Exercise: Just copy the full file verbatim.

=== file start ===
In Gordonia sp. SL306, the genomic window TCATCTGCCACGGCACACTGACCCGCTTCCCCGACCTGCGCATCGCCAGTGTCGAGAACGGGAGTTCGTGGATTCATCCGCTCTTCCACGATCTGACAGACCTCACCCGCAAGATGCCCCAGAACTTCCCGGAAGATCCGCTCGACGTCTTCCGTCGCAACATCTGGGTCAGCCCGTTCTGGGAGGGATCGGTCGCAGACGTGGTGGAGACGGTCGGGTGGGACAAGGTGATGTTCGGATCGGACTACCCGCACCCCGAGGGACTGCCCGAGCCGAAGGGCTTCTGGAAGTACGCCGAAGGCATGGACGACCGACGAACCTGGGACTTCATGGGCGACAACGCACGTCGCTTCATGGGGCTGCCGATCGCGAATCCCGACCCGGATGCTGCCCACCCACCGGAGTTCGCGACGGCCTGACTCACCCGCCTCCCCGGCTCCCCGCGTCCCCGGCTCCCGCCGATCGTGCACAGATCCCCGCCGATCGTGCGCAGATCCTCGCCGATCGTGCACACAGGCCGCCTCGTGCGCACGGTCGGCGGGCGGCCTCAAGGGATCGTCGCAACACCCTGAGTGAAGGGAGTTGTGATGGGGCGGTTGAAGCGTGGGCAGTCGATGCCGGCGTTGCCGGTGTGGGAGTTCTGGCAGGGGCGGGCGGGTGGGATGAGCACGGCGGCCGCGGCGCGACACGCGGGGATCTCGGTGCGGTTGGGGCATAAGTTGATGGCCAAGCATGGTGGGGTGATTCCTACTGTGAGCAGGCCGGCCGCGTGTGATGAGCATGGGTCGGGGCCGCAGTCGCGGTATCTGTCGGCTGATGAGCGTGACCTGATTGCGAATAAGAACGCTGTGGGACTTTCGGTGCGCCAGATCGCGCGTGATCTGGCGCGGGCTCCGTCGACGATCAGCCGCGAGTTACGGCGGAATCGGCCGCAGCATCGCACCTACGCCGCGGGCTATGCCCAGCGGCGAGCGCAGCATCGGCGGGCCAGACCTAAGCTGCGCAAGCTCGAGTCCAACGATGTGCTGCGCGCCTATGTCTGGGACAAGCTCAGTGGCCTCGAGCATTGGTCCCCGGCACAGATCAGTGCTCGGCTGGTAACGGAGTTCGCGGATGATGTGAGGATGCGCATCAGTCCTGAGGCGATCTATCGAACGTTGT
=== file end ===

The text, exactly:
In Gordonia sp. SL306, the genomic window TCATCTGCCACGGCACACTGACCCGCTTCCCCGACCTGCGCATCGCCAGTGTCGAGAACGGGAGTTCGTGGATTCATCCGCTCTTCCACGATCTGACAGACCTCACCCGCAAGATGCCCCAGAACTTCCCGGAAGATCCGCTCGACGTCTTCCGTCGCAACATCTGGGTCAGCCCGTTCTGGGAGGGATCGGTCGCAGACGTGGTGGAGACGGTCGGGTGGGACAAGGTGATGTTCGGATCGGACTACCCGCACCCCGAGGGACTGCCCGAGCCGAAGGGCTTCTGGAAGTACGCCGAAGGCATGGACGACCGACGAACCTGGGACTTCATGGGCGACAACGCACGTCGCTTCATGGGGCTGCCGATCGCGAATCCCGACCCGGATGCTGCCCACCCACCGGAGTTCGCGACGGCCTGACTCACCCGCCTCCCCGGCTCCCCGCGTCCCCGGCTCCCGCCGATCGTGCACAGATCCCCGCCGATCGTGCGCAGATCCTCGCCGATCGTGCACACAGGCCGCCTCGTGCGCACGGTCGGCGGGCGGCCTCAAGGGATCGTCGCAACACCCTGAGTGAAGGGAGTTGTGATGGGGCGGTTGAAGCGTGGGCAGTCGATGCCGGCGTTGCCGGTGTGGGAGTTCTGGCAGGGGCGGGCGGGTGGGATGAGCACGGCGGCCGCGGCGCGACACGCGGGGATCTCGGTGCGGTTGGGGCATAAGTTGATGGCCAAGCATGGTGGGGTGATTCCTACTGTGAGCAGGCCGGCCGCGTGTGATGAGCATGGGTCGGGGCCGCAGTCGCGGTATCTGTCGGCTGATGAGCGTGACCTGATTGCGAATAAGAACGCTGTGGGACTTTCGGTGCGCCAGATCGCGCGTGATCTGGCGCGGGCTCCGTCGACGATCAGCCGCGAGTTACGGCGGAATCGGCCGCAGCATCGCACCTACGCCGCGGGCTATGCCCAGCGGCGAGCGCAGCATCGGCGGGCCAGACCTAAGCTGCGCAAGCTCGAGTCCAACGATGTGCTGCGCGCCTATGTCTGGGACAAGCTCAGTGGCCTCGAGCATTGGTCCCCGGCACAGATCAGTGCTCGGCTGGTAACGGAGTTCGCGGATGATGTGAGGATGCGCATCAGTCCTGAGGCGATCTATCGAACGTTGT